How DBT helped my mental health journey

Maria outlines how she has used the basics of DBT when she gets overwhelmed.

Written by Maria


I am a very anxious person. Here is a mindful coping strategy that I learned through Dialectical Behavioural Therapy (DBT), that I like to remind myself of when I get overwhelmed.

DBT focuses on four main concepts:

  1. Mindfulness – being fully aware in the moment
  2. interpersonal problem-solving – how to deal with interpersonal conflict and ask for what you need
  3. distress tolerance – how to tolerate difficult situations
  4. emotion regulation – how to tolerate and change emotions.

DBT also includes three components: group therapy/skill training sessions, individual psychotherapy sessions, and phone coaching (where clients are able to call their therapists during difficult times when they need help).

Mastering mindfulness starts with the “WHAT” skills – Observe, Describe and Participate. 


I notice my environment in the present moment. I do this by listing 5 things I can see, touch or smell or just by focusing on my breathing.

I watch my thoughts and feelings come and go as if they were on a conveyor belt. I do not push anything away. I open myself to all feelings, thoughts, and observations as they come and go. I do not put a label or judgement on my observations.

Describing my experience

For example, “I feel tired”. I try to break big emotions into simpler terms like “sad” + “ fear” = “grief”.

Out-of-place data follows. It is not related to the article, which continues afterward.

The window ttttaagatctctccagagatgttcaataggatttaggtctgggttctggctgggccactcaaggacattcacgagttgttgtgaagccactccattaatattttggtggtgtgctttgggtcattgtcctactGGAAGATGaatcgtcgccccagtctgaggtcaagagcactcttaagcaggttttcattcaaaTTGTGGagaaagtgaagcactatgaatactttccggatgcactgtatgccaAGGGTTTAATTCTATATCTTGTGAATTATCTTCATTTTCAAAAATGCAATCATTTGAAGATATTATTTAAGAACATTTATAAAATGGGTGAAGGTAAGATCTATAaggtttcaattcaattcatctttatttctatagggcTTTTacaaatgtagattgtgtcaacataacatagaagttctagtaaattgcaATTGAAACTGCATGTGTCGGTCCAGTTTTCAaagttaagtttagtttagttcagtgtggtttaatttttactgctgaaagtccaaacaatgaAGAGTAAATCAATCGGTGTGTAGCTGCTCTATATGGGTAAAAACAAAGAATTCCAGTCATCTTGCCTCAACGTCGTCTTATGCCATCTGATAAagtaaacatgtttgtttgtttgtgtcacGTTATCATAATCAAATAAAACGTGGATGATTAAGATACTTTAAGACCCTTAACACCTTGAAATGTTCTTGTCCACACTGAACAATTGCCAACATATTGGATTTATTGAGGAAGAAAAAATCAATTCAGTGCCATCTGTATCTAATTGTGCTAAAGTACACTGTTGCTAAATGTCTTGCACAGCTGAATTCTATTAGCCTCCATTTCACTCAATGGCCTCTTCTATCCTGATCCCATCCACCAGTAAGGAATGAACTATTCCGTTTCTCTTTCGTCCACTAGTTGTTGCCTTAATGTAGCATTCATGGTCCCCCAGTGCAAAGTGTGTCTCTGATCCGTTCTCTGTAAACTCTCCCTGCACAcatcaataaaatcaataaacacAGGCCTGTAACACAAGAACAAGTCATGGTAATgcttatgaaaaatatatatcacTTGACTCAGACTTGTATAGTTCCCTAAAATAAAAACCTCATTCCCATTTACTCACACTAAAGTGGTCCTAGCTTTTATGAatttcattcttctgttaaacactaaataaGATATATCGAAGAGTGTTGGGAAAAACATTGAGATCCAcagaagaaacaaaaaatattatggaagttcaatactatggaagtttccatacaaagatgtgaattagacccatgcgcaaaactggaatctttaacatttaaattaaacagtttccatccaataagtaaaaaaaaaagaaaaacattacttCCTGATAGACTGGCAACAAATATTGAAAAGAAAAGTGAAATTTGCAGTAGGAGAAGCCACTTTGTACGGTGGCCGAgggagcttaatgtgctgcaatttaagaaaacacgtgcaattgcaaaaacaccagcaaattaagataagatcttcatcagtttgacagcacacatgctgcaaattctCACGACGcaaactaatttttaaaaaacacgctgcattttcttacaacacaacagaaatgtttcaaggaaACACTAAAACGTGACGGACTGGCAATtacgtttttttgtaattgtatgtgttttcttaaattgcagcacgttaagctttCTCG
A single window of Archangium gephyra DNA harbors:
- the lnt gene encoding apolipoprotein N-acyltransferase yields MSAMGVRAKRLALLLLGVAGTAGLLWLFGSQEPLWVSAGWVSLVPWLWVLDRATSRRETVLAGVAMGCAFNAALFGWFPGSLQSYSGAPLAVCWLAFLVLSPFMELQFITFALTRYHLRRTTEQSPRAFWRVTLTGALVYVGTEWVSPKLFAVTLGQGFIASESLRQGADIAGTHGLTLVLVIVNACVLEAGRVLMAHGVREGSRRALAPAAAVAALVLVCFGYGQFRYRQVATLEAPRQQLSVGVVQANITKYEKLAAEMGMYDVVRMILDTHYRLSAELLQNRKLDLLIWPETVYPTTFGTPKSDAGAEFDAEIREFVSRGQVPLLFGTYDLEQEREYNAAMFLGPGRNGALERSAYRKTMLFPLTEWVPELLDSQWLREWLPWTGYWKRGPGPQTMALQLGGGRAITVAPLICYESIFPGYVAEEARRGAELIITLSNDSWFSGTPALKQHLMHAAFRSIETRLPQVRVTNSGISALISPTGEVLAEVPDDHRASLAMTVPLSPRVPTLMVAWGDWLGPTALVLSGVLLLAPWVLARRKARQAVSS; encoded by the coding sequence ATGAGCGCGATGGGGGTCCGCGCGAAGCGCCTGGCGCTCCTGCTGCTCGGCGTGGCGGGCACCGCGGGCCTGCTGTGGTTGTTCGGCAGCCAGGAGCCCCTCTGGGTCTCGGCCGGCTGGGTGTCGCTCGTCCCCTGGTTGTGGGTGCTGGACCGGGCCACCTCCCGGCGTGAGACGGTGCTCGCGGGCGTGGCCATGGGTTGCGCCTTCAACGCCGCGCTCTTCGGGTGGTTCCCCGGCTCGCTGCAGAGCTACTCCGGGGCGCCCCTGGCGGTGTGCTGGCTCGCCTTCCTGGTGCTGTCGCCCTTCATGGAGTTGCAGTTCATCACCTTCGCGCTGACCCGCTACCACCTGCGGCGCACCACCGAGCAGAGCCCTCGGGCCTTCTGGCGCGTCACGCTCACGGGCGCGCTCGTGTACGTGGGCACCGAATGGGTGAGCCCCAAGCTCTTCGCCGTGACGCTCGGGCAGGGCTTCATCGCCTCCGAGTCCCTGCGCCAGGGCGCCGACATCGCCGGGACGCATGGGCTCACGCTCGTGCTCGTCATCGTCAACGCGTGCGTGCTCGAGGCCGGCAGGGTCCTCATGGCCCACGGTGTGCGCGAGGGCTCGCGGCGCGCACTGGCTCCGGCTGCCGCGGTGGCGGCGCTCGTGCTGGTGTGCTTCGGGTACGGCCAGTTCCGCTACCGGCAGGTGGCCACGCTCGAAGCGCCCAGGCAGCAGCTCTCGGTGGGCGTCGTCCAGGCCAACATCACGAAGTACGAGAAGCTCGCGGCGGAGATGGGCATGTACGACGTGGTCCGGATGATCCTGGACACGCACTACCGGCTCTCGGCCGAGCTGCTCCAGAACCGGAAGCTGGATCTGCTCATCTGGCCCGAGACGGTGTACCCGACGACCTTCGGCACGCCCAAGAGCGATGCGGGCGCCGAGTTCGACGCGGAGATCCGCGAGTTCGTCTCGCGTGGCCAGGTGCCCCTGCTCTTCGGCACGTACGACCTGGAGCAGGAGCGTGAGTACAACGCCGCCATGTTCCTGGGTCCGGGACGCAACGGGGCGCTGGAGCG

Once again, I don’t judge what I am describing.


I throw myself into the present moment.

I do this by cleaning, dancing, running, feeling sad in the moment, etc.

I fully experience my feelings without being self-critical. I decide if I need to focus on something else to avoid my feelings or just to feel what I feel in that moment.

I use my “HOW” skills while participating.

The “HOW” skills  are don’t judge, focus, do what works.

Don’t judge

I notice, but don’t evaluate things as good/bad. I don’t judge my judgement. I can’t go through life without making judgements; my goal is to catch them so I can have control over my emotions. Here is an example: “Sadness is an emotion. It is neutral. The fact that I’m sad does not make me a bad person. Experiencing an emotion is neither a good or a bad thing. It simply is. It’s okay to feel sad”.


I concentrate my mind and do one thing at a time. A great start is eating without any distractions. I try not to multitask.

Do what works

I focus on doing what works, rather than what is right/wrong or fair/unfair. I play by the rules and act as skilfully as I can. I don’t have to like the situation or agree with the other person. Even if I am right and they’re wrong, it may be for the best for me to let it go.

This ties in with something called Radical Acceptance, which is being OK with things as they are that I cannot change.

These skills can be hard to master and take time, but are definitely worth it in the end. Actively being in the moment can help avoid obsessing over the past, worrying about the future, or responding negatively to a stressful situation.

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